Father Hunger: Why God Calls Men to Love and Lead Their Families
Thomas Nelson, 2012
272 pp., $15.99
Learning from My Father: Lessons on Life and Faith
David Lawther Johnson
159 pp., $15.00
The Playbook for Dads: Parenting Your Kids In the Game of Life
196 pp., $19.99
Stations of the Heart: Parting with a Son
272 pp., $25.00
Fatherhood and Loss
Kelly's book is as full of clichés as one would expect from a sports star. Groan with me now: athletes work hard and play hard. Kelly kept a picture of his hard-working parents in his locker. Behind every great man there is a great woman, for him his devoted wife Jill. There is a picture of a tough friend by the word "tough" in the dictionary. Kids should learn to say please and thank you, show up on time, and look someone in the eye when they shake their hand. And kids should know not to hang out with the wrong sort of crowd. The worst clichés are the Protestant anti-Catholic sort: the Catholics the Kellys grew up with trusted ritual to save them, and the Kellys only "became Christians" when they accepted Christ later. Ok, groaning over. Kelly is a quarterback first and a source for his co-writer later.
But Kelly's forthright depiction of failure rings true. Not only the Buffalo Bills' four Superbowl losses, but also—and more deeply—his loss of a great athlete's physical prime. Now, Kelly's life is pretty much just showing up and being Jim Kelly. There is real self-awareness and pathos in that rueful assessment. Far more important is the loss of his son Hunter, who was born with Krabbe's disease and died very young. The book is almost a letter of longing for his lost boy. The Kellys' fears, their frantic hopes, and their eventual loss are familiar to anyone who has loved someone who has gone through such suffering. Jim's own feelings of failure when he couldn't hold his son right, couldn't parent well under his own roof, when his marriage drifted, all suggest more depth than the typical sports memoir.
Kelly muses that he never asked "why me?" when his life was turning up aces. His newfound evangelical faith has given him resources with which to face loss that his experience of Catholicism failed to. Manners are important, my complaint about the cliché above notwithstanding. (Flannery O'Conner would have agreed with Kelly, Thomas Aquinas too.) So is game-playing. It suggests life is more than what we produce or achieve. And fatherhood does assume the loss of one another and eventual reunion in God's time, whether we far outlive our fathers or not.
These lessons are hinted at in Playbook for Dads. They are sounded in their depths in Richard Lischer's Stations of the Heart. Attentive readers know Lischer's previous book, Open Secrets, about his first parish in rural Illinois. Adam Lischer is a child in that book, newly baptized, delighted in, waking up on its last page on the drive east from the prairie to ask his parents, "Are we there yet?"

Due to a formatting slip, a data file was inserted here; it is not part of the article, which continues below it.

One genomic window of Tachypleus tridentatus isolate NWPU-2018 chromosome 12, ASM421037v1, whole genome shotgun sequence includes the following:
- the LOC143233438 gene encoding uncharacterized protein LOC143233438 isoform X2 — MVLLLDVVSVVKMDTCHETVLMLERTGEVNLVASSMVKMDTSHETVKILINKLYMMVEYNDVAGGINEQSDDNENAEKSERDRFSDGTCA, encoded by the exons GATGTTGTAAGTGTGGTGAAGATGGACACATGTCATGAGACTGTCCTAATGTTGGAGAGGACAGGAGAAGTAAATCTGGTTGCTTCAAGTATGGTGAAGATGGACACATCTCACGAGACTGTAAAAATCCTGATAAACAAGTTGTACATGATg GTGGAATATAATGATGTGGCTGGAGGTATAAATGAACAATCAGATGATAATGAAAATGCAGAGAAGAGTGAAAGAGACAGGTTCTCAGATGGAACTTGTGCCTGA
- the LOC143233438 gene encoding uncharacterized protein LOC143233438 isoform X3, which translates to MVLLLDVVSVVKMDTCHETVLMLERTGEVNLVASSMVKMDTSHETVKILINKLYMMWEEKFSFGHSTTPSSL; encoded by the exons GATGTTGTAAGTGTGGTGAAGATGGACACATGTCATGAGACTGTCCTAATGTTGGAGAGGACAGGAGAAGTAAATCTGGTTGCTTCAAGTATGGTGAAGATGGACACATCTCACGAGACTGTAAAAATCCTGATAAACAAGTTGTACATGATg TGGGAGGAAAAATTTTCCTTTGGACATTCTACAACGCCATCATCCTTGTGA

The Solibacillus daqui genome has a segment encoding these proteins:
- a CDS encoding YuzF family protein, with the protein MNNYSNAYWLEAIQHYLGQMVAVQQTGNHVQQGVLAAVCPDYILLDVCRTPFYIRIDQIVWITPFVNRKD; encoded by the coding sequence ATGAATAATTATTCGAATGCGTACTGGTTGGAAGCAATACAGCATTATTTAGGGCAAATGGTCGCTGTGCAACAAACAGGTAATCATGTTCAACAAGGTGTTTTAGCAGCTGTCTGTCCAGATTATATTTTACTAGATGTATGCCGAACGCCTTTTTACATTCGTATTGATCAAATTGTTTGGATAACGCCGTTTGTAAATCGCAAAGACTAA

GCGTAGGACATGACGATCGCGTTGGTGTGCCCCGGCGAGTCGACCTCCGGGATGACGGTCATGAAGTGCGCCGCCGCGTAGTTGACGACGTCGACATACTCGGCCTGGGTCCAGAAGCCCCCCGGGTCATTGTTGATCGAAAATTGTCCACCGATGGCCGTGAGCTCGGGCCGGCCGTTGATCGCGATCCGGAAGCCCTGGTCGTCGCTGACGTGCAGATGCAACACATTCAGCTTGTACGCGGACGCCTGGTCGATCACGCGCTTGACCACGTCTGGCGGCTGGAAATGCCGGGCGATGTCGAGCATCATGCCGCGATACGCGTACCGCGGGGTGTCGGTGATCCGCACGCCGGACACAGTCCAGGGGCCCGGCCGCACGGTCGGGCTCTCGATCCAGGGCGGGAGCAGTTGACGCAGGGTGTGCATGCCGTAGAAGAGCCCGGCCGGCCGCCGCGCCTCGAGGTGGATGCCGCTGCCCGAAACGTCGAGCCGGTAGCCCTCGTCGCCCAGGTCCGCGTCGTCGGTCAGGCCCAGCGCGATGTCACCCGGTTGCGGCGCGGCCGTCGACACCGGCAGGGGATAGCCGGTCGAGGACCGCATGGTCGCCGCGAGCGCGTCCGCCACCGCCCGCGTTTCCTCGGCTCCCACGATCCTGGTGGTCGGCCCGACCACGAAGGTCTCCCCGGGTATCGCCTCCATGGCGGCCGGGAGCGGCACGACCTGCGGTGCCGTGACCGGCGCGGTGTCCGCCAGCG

As Stations opens, young Adam Lischer's life is already over. He grew to be a man, became an accomplished young district attorney, and was two weeks from meeting his first-born child when cancer took him. This is the book of a good man grieving hard. Reading it feels like hiking at high altitudes. One has to stop and rest. But the book gives us resources for grief, for facing loss, and so for life and facing God. Our clichéd language lacks words for treasures this beautiful. This book is the best on fatherhood I know.
Stations is bookended by baptism, the "dramatic funeral" in which a pastor marks a sign of death—a cross—right on the newborn's forehead. Adam's is remembered decades earlier. The book closes with his daughter's baptism. Lischer's book is sacramental in this way. It shows rather than tells its best stuff. In baptism, our death has already happened. Christ's death can contain all our uncontainable sorrows. The stations of the book's title suggest that pain can be incremental. Chaotic and world-ending as pain seems, it is neither. Death is self-defeating. It only makes way for resurrection.
Lischer overhears a former courtroom colleague of Adam's say that his "daddy" was looking for where Adam used to work—"That is the way southerners talk about unhappy fathers and their lost boys." The actual death of his son itself is less devastating. By then, readers are ready. But the description of the nine-month pregnant new widow, "alone in a way she had never been before," hits home like a hammer-blow. If "souls need opponents worthy of them" (a quote from Merton), death has a worthy adversary in these achingly gorgeous lines.
The deepest point of learning for me came in Lischer's account of the maturing friendship between him and his dying adult boy. They play video games together, sometimes with joy, sometimes in misery. They experience what G. K. Chesterton called "the slow maturing of old jokes." Adam loads up on painkillers to go to a final baseball game with his dad on Father's Day. Lischer marvels at a father's love that has to be "mediated" by such things as sports, whereas a mother's can be more direct, unapologetic. This is no bad thing in a faith as mediated as Jesus'. Mediated by death, the father and the son's love for each other is not gone. It is lamented. And it will rise. That sentence is more triumphant than anything in Lischer's own book. Its glory is partly in its understated hope. Christ is risen. But Adam is not yet.